"Automation is going to be a part of work," Ready-Campbell told me in May, adding that the epidemic has increased awareness of this fact. Efficiency and productivity had previously been the driving forces behind it, but now there's another factor at play: health and safety.

Before the COVID crisis gave it more fuel, technical advancements were hastening the development of robots that might permeate every aspect of human life. Mechanical components grew stronger, lighter, and less expensive. More processing power was contained in smaller packaging because of electronics. Engineers may now include robust data-crunching technologies into robot bodies, thanks to advancements. Better digital connections allow them to link a basic robot to hundreds of others, allowing them to share a collective intellect similar to that of a beehive or maintain some robot "brains" on a computer somewhere else.

In the near future, the workplace "will be an ecosystem of humans and robots working together to maximize efficiency," predicted Ahti Heinla, co-founder of the Skype internet call platform and current co-founder and chief technology officer of Starship Technologies, whose six-wheeled, self-driving delivery robots are cruising around Milton Keynes and other cities in Europe and the United States.

"We've gotten used to having machine intelligence that we can carry around with us," said Manuela Veloso, an expert in robotic AI at Pittsburgh's Carnegie Mellon University. She extended her phone. We will now need to adjust to an intellect that has a body and moves independently of us.

Collaborative robots known as "cobots" wander the hallways outside of her office, directing guests and delivering documents. On mobile display stands, they resemble iPads. However, they move around independently and even use elevators when necessary (beeping and flashing a courteous request to adjacent people to push the buttons for them).

Machines and other artificial beings will unavoidably become a part of daily life, according to Veloso.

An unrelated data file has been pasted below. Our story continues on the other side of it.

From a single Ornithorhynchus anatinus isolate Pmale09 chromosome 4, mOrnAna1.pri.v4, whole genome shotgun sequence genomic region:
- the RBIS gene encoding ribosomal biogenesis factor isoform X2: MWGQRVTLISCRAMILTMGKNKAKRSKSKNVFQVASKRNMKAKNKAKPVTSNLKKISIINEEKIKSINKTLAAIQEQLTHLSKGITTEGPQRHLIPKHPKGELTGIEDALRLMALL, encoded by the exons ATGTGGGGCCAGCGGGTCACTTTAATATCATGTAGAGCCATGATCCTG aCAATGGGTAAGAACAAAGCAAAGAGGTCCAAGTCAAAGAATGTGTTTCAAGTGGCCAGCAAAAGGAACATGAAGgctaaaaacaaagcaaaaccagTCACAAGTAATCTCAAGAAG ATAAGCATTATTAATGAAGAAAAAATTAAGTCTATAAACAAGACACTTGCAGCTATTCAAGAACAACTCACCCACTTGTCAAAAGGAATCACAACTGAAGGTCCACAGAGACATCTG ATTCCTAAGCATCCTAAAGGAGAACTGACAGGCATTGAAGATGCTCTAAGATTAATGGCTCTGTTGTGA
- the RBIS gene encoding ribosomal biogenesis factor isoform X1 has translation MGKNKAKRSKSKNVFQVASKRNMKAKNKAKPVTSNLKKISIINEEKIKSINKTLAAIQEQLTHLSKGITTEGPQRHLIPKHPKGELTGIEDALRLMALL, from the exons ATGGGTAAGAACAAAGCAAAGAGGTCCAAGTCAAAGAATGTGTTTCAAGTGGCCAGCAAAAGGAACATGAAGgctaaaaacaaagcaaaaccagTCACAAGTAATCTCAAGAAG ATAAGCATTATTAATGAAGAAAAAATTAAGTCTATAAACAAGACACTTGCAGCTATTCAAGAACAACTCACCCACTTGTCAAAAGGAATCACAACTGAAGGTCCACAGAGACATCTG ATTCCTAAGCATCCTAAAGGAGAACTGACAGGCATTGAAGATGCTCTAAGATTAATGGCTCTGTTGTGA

The 34-year-old chopped lettuce at Taylor Farms in Salinas, California, for seven years with a seven-inch knife. He would cut off the head of romaine or iceberg lettuce, shear off any damaged leaves, and pitch it into a trash can while bending over repeatedly.

However, since 2016, a robot has carried out the slicing. It's a 28-foot-long harvester that resembles a tractor that drives smoothly through the rows while cutting off a lettuce head whenever its sensor finds one with a high-pressure water jet. A group of roughly 20 people sort the chopped lettuce into bins after it falls down a slanted conveyor belt that transports it up to the harvester's platform.

In June 2019, as Pérez took a break from tending to a 22-acre field of romaine intended for Taylor's fast-food and grocery store clients, we first spoke. Another group of lettuce cutters was stooped over the plants a few hundred yards away, their blades flashing as they labored in the manner that existed before robots.

Pérez added, "This is better because using a knife to cut lettuce wears you out much more than using this machine." He turns the bins on the conveyor belt while riding atop the robot. According to him, not all employees favor the new arrangement. "Some individuals prefer to stick with what they are familiar with. Others become weary of standing on the machine since they are accustomed to moving constantly through a field.